California, the richest state in the United States, has more than 150,000 homeless people. Of those, four out of ten are in Los Angeles. “When you move through the different neighborhoods of this city, you can see thousands of tents under bridges, parks and even on the sidewalks of residential spaces. It’s practically impossible, if you live here,” says Damian Mazzuta, an Argentine who immigrated to the United States 10 years ago and is currently residing in the city. Or you come to visit, don’t you face this reality.”
One winter’s night, when Mazzotta went out to dinner with his son, he saw someone sleeping in the ventilation grill downstairs to get some warmth. His pain bothered him. And this annoyance became a trigger for response.
At the time, he was working for La Opinion, a Hispanic news outlet. There he met Mel Telekertney who, as a consultant for Monday Night Mission (MNM), contacted the media to ask for publicity about the initiative, which focused on distributing food to the homeless at night. Mazuta was interested: He got close to a night and ended up volunteering for a year. One of MNM’s strengths was the social media community: about 20,000 people came together to help.
With nearly twenty years of corporate project delivery experience, Mazzotta wondered how he could put his skills to work with these people and add even more value. So that was one day Tillekeratne was asked to formalize an organization.
In 2017, Mazzotta co-founded the NGO End Homelessness California (EHC), whose first initiative was The Shower of Hope Program, a mobile hygiene proposal that in 2019 became the largest operation of its kind in the United States, serving tens of thousands of people. . Homeless people.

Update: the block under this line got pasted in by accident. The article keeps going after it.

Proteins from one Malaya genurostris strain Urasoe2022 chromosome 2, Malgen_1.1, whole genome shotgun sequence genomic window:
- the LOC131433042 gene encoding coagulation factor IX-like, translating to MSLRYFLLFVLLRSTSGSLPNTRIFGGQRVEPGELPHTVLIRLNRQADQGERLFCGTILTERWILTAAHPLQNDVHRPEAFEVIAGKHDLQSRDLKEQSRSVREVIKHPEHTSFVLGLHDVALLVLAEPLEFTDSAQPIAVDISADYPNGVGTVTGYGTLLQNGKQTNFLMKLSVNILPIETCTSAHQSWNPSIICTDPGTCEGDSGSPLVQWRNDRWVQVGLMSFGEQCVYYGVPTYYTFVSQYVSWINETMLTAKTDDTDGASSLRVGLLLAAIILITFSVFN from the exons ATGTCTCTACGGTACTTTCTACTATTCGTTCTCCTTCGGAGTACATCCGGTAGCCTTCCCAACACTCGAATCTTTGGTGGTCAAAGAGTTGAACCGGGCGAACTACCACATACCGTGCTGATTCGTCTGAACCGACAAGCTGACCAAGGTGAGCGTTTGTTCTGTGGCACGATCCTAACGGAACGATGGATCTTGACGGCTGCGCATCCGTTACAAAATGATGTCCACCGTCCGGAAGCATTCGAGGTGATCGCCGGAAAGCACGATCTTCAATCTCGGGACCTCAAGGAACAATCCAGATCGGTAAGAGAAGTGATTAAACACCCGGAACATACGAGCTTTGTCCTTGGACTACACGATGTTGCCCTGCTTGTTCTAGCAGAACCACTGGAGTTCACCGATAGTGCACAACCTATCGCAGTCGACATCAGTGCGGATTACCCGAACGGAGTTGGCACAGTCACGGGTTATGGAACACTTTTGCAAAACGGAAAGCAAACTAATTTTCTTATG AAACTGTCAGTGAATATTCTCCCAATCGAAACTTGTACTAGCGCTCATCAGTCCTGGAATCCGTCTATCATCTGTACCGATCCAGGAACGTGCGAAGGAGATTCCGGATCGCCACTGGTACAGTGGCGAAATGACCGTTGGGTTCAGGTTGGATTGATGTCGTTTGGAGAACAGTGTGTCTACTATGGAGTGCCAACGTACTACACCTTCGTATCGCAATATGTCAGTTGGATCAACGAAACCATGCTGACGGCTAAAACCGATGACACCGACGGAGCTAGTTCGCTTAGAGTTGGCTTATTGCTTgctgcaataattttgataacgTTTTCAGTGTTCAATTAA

The initiative is to create spaces where people can shower, eat and have clean clothes. At each point it arrives, with a trailer, it runs for four or five hours so that people have time to sit back, relax, and communicate with social workers or the health system. On some occasions, they come from lawyers to hairdressers. Everyone has about 15 minutes to shower.
How does the project scale?
To launch the model, the founders held a fundraising event to purchase the trailer and the truck it drives. It started with four portable toilets, volunteer work, and donated hygiene products. “With this starting point, we were able to show how the program works to local government authorities. With the results, we have already created alliances to make it grow,” Mazzuta says. After some time, government organizations, foundations and companies joined in to support the initiative.
One of the first associations was with the Sagrada Familia in South Pasadena, which fed the community every afternoon. EHC sent the trailer to the site. “We have links and cooperation with churches of different denominations and the result is always positive,” adds the program reference.
Another important alliance is with the Los Angeles County Department of Mental Health. “The truth is that the first approach to the homeless person is challenging. Anyone who spends a few days on the street begins to suffer from trauma and cognitive and social disturbances. When given the opportunity to shower and participate in an activity in which they feel cared for and confident, they are more willing to receive other services. ‘, says Mazutta.
After nine months of work, it was possible to show the results, especially to the local authorities, to ask for funding. After that, the number of trailers can be increased and staffing begins. 30% of the organization’s employees were the first homeless and were program users.